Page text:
Kyiv
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Ministry of Healthcare, WHO: Outpatient tuberculosis treatment speeds up recovery

Kyiv, March 23, 2017.

The Ministry of Healthcare of Ukraine proposes to introduce wider outpatient treatment of tuberculosis patients. International experience confirms that outpatient treatment speeds up recovery and reduces the risk of multi-resistant infection. This was stated by Oksana Syvak, deputy Healthcare Minister of Ukraine for European integration, during a press briefing at Ukraine Crisis Media Center. “In practice, it looks like this: a patient goes to a family doctor who checks him up, assigns а therapy according to the protocol and prescribes medicines. And the patient undergoes outpatient treatment at home, in normal conditions in the family,” she explained.

Masoud Dara, head of tuberculosis issues unit of the WHO Regional Office for Europe, noted that the joint project of the WHO and the Global Fund on monitoring outpatient treatment outcomes had shown very positive results. “Hospitalization is recommended only for severely ill, it is not always necessary. One of the reasons why multi-drug-resistant tuberculosis is so widespread in our region is long hospitalization, while in other regions the majority of patients undergo outpatient treatment,” he stressed. Ukraine has not conducted such studies, but in Latvia they found that 30% of patients get infected with multi-drug-resistant tuberculosis forms in TB institutions, said Natalia Nizova, director general of the Public Healthcare Center of the Ministry of Healthcare of Ukraine. “We often visit TB dispensaries and see that often their physical infrastructure cannot meet the requirements of infection control, neither can it provide decent conditions for treatment. Choosing the method of treatment is the right of a patient. Of course, a person should consult a doctor and clear up how safe it is for other people,” said Natalia Nizova.

There will be a special approach to people who need social care like those who were released from imprisonment, drink alcohol, use drugs, or are homeless. In all other cases outpatient treatment will be offered. The Deputy Minister noted that this does not bring additional risks for the patient’s relatives, because after 3-6 days of treatment he is non-contagious. “I would like to stress again that we do not close anything. The model will be reviewed depending on the region, but most people should be treated as outpatients, because it is a more efficient method recognized in the developed countries,” noted Oksana Syvak. She added that optimization of the network of institutions would help to save huge amounts of money. For example, it was found that the proportion of personnel to patients in one of the hospitals was 30 employees to 19 patients. 4 million hryvnias a year were spent for the maintenance and treatment. Moreover, 10 of these 19 patients have been treated for more than 10 years, which raises questions about the effectiveness of treatment.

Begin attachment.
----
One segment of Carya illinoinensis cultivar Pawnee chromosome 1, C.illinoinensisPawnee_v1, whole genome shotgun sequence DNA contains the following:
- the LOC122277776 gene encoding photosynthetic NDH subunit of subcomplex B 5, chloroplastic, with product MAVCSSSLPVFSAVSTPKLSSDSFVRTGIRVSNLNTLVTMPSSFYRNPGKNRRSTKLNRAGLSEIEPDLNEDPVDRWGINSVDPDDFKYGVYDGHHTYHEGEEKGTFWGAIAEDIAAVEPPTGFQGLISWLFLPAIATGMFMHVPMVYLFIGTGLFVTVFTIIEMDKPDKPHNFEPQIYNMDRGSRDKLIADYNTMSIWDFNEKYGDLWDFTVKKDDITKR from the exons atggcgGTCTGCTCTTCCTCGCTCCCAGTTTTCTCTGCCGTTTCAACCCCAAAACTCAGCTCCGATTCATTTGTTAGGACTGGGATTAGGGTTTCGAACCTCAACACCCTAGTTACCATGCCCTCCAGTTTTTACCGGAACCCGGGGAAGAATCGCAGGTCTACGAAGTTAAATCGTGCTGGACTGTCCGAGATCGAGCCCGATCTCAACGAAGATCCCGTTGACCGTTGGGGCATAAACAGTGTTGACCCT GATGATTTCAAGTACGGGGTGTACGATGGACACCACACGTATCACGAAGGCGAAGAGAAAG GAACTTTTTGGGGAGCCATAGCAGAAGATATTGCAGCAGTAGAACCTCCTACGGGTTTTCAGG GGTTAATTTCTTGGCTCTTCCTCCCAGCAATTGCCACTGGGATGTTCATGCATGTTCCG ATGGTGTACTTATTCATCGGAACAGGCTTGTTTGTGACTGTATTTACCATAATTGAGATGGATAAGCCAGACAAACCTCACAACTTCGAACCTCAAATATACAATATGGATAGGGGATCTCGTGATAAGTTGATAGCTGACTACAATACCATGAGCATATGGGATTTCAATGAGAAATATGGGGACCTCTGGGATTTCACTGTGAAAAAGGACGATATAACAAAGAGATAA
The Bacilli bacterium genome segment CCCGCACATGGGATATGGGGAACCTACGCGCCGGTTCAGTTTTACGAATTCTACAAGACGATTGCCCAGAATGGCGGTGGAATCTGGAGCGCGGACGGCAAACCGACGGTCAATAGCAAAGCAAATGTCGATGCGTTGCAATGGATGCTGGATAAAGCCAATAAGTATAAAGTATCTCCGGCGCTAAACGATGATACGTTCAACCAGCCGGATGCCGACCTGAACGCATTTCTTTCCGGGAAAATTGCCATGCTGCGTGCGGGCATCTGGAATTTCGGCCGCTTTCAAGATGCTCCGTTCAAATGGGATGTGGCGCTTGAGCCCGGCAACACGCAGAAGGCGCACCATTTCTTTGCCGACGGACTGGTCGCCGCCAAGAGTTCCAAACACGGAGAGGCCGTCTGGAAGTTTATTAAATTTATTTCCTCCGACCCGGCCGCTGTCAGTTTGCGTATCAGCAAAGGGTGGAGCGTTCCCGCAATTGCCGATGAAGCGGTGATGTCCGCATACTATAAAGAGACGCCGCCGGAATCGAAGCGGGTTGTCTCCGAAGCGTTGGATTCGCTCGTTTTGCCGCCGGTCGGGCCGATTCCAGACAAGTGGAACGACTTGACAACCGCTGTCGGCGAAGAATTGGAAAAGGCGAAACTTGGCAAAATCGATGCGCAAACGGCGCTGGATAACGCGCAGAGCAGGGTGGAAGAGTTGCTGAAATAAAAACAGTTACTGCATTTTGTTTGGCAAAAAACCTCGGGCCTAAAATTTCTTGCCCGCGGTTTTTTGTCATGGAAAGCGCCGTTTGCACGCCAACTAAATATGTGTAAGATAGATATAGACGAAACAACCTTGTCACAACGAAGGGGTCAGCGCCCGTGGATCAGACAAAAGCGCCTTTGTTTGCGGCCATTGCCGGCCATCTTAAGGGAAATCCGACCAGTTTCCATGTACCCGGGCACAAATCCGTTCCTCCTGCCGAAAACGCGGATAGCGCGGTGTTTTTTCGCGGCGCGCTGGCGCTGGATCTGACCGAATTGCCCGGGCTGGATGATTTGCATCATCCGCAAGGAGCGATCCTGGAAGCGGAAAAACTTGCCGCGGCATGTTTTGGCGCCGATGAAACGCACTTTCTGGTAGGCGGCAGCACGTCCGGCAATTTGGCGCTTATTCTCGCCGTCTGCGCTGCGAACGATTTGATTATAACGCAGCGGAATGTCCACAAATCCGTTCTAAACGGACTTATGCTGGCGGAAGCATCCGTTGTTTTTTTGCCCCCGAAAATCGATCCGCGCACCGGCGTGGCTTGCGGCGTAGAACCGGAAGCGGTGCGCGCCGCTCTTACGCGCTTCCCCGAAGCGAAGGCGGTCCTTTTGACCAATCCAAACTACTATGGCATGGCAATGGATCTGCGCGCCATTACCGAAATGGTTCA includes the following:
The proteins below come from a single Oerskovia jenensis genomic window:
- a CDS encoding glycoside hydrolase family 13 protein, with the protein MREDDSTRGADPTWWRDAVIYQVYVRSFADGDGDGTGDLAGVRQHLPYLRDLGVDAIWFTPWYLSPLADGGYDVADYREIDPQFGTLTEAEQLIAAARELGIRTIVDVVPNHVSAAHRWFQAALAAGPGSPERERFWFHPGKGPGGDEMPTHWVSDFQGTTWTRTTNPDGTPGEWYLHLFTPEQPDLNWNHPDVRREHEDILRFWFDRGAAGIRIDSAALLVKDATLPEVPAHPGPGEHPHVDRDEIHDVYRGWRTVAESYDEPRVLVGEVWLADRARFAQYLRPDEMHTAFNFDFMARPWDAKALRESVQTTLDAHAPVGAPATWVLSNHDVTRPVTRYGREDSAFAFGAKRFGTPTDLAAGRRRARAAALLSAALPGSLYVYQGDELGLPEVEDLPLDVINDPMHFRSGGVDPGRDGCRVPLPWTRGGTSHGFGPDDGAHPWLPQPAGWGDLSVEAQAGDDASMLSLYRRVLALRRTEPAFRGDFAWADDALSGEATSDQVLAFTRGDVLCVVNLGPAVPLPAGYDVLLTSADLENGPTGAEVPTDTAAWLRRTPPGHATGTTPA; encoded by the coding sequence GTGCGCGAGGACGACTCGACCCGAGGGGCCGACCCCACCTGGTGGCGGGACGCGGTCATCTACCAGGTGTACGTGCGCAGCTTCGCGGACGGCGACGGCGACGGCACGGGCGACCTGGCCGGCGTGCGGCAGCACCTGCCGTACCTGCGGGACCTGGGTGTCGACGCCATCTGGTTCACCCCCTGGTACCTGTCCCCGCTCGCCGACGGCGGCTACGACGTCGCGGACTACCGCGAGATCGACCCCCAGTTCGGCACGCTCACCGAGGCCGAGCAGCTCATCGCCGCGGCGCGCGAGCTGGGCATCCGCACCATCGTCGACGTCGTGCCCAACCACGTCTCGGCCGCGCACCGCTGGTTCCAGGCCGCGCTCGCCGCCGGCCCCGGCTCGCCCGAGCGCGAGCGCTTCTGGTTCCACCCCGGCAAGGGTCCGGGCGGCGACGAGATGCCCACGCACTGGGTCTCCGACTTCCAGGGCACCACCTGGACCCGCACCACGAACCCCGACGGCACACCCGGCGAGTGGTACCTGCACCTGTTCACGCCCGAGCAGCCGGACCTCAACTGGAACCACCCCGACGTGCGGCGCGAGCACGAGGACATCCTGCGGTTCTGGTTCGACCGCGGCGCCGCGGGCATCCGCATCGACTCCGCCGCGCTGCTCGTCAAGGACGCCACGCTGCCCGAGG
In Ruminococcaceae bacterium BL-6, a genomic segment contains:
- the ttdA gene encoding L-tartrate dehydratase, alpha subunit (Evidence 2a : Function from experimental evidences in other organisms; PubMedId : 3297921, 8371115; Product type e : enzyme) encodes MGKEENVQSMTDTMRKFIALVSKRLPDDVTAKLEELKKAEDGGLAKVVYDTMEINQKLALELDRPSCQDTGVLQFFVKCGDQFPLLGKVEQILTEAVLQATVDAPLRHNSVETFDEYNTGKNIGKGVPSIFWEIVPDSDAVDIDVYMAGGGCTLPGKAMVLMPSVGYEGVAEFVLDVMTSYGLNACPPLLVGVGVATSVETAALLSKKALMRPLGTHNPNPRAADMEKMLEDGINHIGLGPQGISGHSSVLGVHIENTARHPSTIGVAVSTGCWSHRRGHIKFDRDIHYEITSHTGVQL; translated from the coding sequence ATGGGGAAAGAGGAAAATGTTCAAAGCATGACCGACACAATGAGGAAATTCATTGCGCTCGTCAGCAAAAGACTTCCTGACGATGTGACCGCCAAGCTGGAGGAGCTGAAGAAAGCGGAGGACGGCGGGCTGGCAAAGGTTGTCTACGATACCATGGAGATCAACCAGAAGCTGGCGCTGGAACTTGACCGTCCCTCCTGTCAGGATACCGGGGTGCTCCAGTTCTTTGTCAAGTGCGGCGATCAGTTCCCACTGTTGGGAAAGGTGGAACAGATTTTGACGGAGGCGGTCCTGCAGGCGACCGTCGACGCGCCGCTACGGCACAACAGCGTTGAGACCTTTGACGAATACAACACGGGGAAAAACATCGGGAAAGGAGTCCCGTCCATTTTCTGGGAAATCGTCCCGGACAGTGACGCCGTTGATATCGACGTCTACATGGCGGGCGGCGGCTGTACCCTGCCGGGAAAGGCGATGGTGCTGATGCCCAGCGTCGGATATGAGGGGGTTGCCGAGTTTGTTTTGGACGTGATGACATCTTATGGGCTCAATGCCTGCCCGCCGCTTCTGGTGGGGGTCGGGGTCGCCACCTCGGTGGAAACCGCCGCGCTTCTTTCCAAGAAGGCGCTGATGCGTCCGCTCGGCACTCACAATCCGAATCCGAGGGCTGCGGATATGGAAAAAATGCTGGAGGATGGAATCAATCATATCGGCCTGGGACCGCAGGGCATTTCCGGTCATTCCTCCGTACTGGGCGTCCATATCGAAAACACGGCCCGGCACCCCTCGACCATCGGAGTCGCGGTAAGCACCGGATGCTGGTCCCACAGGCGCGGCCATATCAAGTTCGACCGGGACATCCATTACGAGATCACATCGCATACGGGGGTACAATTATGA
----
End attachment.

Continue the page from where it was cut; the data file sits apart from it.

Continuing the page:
Current situation

Statistics show that 30,000 new cases of tuberculosis are found in Ukraine every year and 12 people die of this disease. The highest incidence of tuberculosis is in Odesa, Kherson, Kyiv and Chernihiv regions. About 70% of patients are representatives of vulnerable social groups. But there are also tuberculosis cases among wealthy citizens who live in proper conditions. Particularly acute problem is multi-drug-resistant tuberculosis; every fifth new patient and every second patient with recurrent disease are suffering from it. This is mainly caused by the uncontrolled use of antibiotics without prescription, early discontinuation of treatment, violation of protocols and hospitalization practice. During the 5-year tuberculosis control program its incidence has been reduced by 13%.

Oksana Syvak noted that Ukraine is fully provided with the required number of drugs. One-third of them was purchased from the state budget (worth over UAH 229 million), two-thirds – with the financial assistance of the Global Fund (over UAH 410 million). These drugs are free for patients.

It is predicted that the situation will deteriorate in the temporarily occupied areas of Donbas. Before the war, about 15% of all patients were living in this region, and most are living there now. There are no statistics about the current situation there. “Unfortunately, we cannot talk about the reduced incidence in the non-controlled areas. We are seriously discussing this issue at the level of international organizations,” noted Oksana Syvak.

The representatives of the Ministry of Healthcare urged people to look after their health, not to ignore suspicious symptoms and immediately seek medical attention. They also stressed that parents should secure vaccination for their children from the first days of their life. “We support vaccination in the maternity hospitals, because it has been proved that it protects against the development of severe and complicated tuberculosis forms. A few weeks ago, a child died of tuberculosis in one of our regions. The child was not vaccinated. If the child had been vaccinated, it would have been possible to save his life, so Natalia Nizova urges parents to vaccinate their children.

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